April 3, 2018


Superintendents Need to Make Time to Visit Classrooms
I follow Justin Baeder's "The Principal Center" blog. Justin is a big advocate for principals to visit classrooms frequently. Recently he wrote an article encouraging principals. You can read his challenge here https://www.principalcenter.com/the-everyclassroom-challenge/
It is just as important for superintendents to visit classrooms. I recommend that superintendents schedule classroom visitations with individual teachers to assure that you will attend. When I am doing workshops with building-level administrators who are responsible for teacher evaluation, I suggest that they schedule classroom observations at the beginning of the week to make sure they actually make the observation. The same is true for superintendents. If you schedule an activity you are much more likely to make the commitment.
It is important to observe classrooms to actually witness the most important function of a school district, the actual teaching and learning that is occurring in the classrooms. You should be seeing engaged students, not teachers lecturing. Students should have energy and be doing the learning. If this is not the case then you need to talk to your teacher evaluators why this is not happening.
The days of education being a factory-based model where all students receive the same information at the same time at the same place is over. Your schools should really be doing more than differentiating learning. They should be personalizing learning. This would consist of every learner being engaged in the learning but also being responsible for their own learning.
Recently I was in a large high school in the suburban Chicago area and every classroom in the school district had "alternative" classroom furniture. Not one classroom had traditional desks and chairs. Most classrooms had moveable tables and chairs that allowed students and teachers the freedom to act in a collaborative manner. In almost every classroom I visited the students were actively participating in the learning. Just imagine, if you change the classroom furniture you will get more student engagement.
Using Data to Make Decisions
As we work with school districts on the use of student growth data for teacher evaluation purposes, some interesting revelations are occurring. High School teachers are finding out that students know a whole lot more than the teachers thought they knew. Elementary teachers are discovering that not all students go "brain dead" over the summer months, and many maintain and even grow the knowledge with which they left the previous grade.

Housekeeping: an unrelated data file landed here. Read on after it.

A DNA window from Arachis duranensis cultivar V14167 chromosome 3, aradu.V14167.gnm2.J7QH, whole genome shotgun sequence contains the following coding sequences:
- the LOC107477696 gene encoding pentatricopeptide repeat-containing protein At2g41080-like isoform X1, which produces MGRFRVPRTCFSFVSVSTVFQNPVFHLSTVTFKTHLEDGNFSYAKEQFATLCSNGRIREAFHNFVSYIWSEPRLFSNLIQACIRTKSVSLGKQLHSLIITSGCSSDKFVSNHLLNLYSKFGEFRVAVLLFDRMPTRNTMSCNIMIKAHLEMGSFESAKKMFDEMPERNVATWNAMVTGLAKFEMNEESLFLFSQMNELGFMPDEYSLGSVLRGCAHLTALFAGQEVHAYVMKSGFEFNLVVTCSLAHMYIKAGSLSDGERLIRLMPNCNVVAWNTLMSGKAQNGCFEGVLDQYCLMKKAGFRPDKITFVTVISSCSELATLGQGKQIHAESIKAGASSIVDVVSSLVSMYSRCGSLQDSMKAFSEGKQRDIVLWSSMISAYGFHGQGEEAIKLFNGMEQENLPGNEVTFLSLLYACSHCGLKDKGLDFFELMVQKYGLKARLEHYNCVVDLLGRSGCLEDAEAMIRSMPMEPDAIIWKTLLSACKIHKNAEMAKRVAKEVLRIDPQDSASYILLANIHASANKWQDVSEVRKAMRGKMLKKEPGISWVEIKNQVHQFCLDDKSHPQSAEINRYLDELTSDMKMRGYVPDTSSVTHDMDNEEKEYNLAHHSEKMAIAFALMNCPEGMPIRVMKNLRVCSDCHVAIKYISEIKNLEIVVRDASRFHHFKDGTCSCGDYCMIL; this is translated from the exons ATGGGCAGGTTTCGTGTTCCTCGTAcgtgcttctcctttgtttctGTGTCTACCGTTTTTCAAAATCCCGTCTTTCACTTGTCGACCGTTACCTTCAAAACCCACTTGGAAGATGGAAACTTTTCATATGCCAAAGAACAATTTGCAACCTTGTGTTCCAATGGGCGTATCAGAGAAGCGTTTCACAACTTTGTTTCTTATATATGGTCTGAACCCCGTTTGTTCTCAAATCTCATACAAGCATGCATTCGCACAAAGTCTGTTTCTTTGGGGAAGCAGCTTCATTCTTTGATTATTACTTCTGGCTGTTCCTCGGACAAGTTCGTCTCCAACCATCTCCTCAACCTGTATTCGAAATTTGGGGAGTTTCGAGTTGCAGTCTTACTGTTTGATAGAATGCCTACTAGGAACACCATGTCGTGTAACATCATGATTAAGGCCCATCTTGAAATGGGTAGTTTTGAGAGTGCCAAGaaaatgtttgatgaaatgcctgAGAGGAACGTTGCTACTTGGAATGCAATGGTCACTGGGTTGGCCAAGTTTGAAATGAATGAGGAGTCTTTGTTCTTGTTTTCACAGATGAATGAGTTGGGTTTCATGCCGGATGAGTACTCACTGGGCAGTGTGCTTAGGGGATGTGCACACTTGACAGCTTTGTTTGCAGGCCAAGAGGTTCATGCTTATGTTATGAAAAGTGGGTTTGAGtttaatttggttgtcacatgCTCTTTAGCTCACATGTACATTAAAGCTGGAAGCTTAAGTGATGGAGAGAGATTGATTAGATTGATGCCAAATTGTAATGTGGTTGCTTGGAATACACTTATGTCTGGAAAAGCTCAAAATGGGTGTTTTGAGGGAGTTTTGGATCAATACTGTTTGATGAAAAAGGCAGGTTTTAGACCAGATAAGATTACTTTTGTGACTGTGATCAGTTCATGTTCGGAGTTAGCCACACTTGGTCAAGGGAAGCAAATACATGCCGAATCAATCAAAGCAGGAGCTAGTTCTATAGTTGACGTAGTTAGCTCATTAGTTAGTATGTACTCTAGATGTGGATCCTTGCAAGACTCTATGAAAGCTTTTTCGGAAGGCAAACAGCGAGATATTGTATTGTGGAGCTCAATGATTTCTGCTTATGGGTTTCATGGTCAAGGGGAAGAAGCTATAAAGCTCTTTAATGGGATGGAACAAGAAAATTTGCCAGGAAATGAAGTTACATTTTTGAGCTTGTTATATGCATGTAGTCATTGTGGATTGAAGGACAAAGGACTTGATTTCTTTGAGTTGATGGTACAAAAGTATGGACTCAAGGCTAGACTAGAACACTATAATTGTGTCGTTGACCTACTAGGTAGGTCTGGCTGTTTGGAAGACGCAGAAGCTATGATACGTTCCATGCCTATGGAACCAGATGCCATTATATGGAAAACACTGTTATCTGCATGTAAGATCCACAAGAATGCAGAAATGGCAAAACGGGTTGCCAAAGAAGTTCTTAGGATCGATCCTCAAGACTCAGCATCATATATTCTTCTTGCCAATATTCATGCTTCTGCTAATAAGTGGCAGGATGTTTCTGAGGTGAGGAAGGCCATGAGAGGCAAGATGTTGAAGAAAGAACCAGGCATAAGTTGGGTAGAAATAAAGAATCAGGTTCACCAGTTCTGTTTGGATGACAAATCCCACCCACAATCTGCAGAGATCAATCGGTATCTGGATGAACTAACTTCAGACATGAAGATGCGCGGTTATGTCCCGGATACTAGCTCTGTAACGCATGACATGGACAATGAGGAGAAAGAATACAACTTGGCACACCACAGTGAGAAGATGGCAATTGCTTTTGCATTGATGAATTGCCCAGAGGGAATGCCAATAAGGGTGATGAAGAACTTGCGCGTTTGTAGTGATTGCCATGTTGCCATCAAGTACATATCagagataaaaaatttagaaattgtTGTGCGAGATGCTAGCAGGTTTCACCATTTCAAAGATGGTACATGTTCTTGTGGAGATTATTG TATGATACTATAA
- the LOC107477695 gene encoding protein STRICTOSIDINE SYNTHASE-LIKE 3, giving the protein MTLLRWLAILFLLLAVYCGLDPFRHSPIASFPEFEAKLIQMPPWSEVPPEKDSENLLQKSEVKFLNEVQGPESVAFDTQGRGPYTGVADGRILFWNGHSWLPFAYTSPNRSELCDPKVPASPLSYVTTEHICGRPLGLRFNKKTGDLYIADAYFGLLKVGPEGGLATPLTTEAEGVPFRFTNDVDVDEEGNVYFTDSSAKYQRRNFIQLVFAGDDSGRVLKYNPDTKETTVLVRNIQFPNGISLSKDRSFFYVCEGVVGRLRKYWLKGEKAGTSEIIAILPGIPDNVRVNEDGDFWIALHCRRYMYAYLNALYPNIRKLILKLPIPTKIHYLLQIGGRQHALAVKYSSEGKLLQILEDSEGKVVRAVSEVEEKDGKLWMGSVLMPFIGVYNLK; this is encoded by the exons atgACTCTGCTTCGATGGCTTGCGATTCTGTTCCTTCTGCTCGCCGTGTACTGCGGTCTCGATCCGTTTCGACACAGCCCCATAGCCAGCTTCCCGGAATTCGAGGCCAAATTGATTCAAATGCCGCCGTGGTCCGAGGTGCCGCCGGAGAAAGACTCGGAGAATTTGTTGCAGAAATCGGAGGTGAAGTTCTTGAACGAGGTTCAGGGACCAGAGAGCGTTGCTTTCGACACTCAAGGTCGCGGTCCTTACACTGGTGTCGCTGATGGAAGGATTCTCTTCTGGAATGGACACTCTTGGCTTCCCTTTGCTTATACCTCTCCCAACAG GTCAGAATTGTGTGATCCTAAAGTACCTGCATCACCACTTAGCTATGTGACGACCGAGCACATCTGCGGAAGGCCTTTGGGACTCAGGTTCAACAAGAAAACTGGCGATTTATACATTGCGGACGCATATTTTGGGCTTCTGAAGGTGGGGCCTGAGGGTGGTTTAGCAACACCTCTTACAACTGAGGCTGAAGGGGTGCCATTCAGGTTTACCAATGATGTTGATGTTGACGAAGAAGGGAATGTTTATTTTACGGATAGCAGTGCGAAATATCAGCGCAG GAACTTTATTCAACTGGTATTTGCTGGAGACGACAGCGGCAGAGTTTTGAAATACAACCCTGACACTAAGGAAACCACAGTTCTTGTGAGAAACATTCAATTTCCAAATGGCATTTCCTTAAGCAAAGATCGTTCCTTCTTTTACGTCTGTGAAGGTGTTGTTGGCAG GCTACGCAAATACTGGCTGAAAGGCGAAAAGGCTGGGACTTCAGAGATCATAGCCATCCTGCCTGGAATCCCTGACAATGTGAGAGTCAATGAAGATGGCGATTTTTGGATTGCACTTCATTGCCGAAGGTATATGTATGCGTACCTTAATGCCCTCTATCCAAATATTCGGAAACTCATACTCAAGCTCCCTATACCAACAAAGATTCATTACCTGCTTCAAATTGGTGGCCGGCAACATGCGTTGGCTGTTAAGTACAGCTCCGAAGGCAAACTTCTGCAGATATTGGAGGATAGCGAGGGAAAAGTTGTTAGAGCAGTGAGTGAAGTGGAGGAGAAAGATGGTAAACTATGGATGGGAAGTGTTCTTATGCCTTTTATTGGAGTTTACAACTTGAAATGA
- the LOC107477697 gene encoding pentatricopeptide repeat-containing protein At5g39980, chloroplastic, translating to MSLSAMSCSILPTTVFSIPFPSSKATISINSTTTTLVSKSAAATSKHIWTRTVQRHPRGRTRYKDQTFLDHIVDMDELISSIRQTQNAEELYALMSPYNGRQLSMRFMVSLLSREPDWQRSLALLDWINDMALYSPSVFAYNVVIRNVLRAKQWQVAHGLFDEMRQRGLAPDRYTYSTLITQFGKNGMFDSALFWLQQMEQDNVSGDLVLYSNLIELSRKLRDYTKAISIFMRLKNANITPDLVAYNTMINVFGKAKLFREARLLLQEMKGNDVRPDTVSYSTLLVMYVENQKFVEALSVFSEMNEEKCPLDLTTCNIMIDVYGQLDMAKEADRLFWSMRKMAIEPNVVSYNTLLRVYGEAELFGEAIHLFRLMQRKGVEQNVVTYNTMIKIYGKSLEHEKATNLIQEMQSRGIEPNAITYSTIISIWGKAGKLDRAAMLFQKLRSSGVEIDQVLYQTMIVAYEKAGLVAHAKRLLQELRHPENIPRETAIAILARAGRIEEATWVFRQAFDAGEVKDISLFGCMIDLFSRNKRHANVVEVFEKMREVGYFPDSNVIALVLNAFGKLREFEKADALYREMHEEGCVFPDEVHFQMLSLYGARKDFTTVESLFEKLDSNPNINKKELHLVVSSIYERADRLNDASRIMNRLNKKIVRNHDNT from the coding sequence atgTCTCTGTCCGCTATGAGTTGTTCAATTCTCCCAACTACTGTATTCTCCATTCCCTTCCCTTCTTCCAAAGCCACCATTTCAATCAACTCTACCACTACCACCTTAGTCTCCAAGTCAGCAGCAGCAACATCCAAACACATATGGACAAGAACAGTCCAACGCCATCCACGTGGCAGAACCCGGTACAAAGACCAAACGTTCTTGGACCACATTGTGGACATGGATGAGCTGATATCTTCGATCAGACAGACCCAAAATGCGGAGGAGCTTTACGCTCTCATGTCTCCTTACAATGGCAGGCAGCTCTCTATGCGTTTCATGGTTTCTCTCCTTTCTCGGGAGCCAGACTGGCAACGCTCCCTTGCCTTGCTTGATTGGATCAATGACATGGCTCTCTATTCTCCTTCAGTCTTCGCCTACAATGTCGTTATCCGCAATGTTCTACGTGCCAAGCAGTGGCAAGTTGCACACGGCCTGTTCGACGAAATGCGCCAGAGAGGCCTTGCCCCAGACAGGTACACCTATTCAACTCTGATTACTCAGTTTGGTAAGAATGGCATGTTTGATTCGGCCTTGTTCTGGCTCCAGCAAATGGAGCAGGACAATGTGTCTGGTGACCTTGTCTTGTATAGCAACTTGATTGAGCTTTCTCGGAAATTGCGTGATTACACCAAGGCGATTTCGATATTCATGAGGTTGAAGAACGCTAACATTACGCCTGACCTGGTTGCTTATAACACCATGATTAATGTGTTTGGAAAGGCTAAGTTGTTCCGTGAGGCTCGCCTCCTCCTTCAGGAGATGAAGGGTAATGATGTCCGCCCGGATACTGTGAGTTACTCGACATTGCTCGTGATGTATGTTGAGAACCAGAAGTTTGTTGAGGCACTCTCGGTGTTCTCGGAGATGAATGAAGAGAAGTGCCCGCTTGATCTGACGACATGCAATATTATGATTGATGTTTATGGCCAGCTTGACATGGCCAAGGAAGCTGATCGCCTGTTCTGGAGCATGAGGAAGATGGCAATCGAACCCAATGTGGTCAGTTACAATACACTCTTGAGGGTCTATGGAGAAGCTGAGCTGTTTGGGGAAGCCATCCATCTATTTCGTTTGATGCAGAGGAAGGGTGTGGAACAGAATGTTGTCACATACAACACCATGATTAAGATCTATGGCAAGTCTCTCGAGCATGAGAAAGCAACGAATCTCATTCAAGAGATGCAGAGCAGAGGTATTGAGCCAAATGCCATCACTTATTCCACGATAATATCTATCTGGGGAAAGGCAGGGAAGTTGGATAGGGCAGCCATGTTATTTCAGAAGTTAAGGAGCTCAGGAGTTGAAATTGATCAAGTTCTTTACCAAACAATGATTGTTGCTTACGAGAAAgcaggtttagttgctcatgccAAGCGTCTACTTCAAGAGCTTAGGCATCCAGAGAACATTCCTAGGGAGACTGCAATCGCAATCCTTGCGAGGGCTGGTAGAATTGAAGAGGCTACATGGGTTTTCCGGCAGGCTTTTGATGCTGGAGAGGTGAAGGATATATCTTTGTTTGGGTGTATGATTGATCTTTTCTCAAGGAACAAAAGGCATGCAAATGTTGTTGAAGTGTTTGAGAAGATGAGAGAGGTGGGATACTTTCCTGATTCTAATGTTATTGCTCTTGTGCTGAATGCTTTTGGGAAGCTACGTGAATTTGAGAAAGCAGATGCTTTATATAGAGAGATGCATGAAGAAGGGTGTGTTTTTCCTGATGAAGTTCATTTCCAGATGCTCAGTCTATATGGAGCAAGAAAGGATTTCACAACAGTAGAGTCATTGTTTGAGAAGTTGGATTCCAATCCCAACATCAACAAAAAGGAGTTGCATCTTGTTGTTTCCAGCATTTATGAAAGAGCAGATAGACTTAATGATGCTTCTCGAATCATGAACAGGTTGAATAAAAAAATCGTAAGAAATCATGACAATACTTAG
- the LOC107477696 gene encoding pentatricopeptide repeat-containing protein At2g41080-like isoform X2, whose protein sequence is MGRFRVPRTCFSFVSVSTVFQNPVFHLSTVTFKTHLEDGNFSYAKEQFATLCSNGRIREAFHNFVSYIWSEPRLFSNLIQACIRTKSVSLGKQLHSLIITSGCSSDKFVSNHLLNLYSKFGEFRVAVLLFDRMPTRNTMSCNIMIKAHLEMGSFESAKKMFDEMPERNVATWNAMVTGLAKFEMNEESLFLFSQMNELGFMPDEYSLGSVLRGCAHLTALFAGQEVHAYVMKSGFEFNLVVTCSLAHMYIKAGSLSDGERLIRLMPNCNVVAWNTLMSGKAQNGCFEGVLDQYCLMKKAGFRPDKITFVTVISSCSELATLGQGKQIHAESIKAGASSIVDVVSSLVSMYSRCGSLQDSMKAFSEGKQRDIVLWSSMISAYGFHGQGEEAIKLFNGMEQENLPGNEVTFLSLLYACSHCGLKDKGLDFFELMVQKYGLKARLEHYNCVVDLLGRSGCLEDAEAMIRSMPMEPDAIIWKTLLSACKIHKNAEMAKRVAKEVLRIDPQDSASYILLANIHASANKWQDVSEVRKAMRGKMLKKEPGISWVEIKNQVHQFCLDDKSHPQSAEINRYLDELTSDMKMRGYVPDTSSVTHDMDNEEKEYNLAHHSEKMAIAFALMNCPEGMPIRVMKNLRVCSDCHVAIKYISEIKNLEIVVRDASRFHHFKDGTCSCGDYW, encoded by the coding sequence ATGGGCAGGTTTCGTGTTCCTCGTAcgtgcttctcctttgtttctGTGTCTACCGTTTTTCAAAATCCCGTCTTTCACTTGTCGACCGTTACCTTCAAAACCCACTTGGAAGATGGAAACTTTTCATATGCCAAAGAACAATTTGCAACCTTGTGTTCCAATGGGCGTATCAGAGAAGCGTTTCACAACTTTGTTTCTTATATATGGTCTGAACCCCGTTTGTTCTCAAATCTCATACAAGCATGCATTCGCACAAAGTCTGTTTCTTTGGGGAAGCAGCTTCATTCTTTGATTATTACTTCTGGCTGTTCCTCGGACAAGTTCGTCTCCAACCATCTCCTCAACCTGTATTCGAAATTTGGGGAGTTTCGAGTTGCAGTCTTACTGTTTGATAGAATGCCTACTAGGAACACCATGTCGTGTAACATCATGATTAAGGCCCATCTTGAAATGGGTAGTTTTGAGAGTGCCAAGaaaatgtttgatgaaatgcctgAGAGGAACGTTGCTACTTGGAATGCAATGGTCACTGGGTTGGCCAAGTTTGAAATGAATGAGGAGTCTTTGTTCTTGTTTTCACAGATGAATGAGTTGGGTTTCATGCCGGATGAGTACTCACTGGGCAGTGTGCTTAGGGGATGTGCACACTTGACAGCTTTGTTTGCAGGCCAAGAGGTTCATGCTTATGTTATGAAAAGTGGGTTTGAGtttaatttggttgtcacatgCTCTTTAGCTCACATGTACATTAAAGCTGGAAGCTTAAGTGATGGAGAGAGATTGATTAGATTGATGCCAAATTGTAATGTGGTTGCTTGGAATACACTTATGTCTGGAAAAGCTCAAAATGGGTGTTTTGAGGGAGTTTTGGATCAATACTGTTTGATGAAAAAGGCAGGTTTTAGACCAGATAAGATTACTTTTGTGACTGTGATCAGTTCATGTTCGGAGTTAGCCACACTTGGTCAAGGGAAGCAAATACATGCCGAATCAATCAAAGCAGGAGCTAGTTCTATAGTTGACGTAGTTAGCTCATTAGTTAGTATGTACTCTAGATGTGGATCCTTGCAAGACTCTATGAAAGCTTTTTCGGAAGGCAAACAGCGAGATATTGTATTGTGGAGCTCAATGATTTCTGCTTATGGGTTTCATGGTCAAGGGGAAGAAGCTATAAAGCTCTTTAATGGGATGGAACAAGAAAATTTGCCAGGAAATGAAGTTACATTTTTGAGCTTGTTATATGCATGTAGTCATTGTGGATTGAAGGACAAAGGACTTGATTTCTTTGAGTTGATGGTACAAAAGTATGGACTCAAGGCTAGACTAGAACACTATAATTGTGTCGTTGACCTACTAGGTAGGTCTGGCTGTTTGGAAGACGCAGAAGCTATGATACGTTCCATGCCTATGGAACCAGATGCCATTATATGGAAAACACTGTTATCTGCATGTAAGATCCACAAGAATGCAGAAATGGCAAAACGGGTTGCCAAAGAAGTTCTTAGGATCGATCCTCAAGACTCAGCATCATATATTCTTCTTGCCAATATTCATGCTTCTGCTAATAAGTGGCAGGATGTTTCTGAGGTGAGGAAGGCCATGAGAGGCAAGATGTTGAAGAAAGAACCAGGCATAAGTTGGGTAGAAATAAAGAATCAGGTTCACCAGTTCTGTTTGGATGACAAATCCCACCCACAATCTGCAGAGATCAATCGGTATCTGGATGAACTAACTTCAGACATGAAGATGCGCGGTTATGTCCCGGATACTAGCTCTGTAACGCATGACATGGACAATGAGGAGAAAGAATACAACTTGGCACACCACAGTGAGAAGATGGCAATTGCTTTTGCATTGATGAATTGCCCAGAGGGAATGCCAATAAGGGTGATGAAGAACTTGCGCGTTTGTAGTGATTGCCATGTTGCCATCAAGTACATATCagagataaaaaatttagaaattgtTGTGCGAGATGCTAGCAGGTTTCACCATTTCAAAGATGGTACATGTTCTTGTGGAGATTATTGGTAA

I have written before about the use of data to make decisions. I have learned a lot about the use of data from individuals with MBA-type degrees. I remember talking to an alternative certified superintendent (did not travel through the traditional education duties of teacher, building-level administrator to superintendent) who was asking me questions concerning what factors I used to analyze the hiring of new teachers. I had to admit that we used a certain cadre of questions but in the end we made the hiring decision on non-scientific type responses such as the candidates' love for children.
This administrator related to me an analysis he was doing with teachers in his district. The district had a majority of students from Spanish-speaking families. He had analyzed student growth scores disaggregated by the native language of the teacher. He divided teachers into three groups: 1) native English speakers no Spanish skills; 2) native English speakers with Spanish as a second language; and 3) native Spanish speakers with English as a second language. His analysis determined that students in classrooms with native Spanish speakers with English as second language outperformed all others. Second were native English speakers with Spanish secondary and last were English only speakers. He told me that they were going to use these results as a screening tool in the interview process for new teachers.
While I do not think using student growth for teacher evaluation purposes will be an evolutionary changing experience for public education, I do think using data to think about what we are doing will be important for improving education.
A high school district superintendent shared another example to me. In this use of data the district analyzed the math courses that students took in middle school against the grades and level of math the same student earned in high school. It was determined that students who successfully completed Algebra I in the 8th grade had a 93% chance of getting a 24 or better on the ACT test as a high school junior. Conversely, a middle school student who only progressed through 8th grade remedial math had only a 2% chance of scoring a 24 or better on the ACT. Once these statistics were communicated to parents at the elementary level the feeding elementary districts had much greater success getting students to enroll in more rigorous math classes.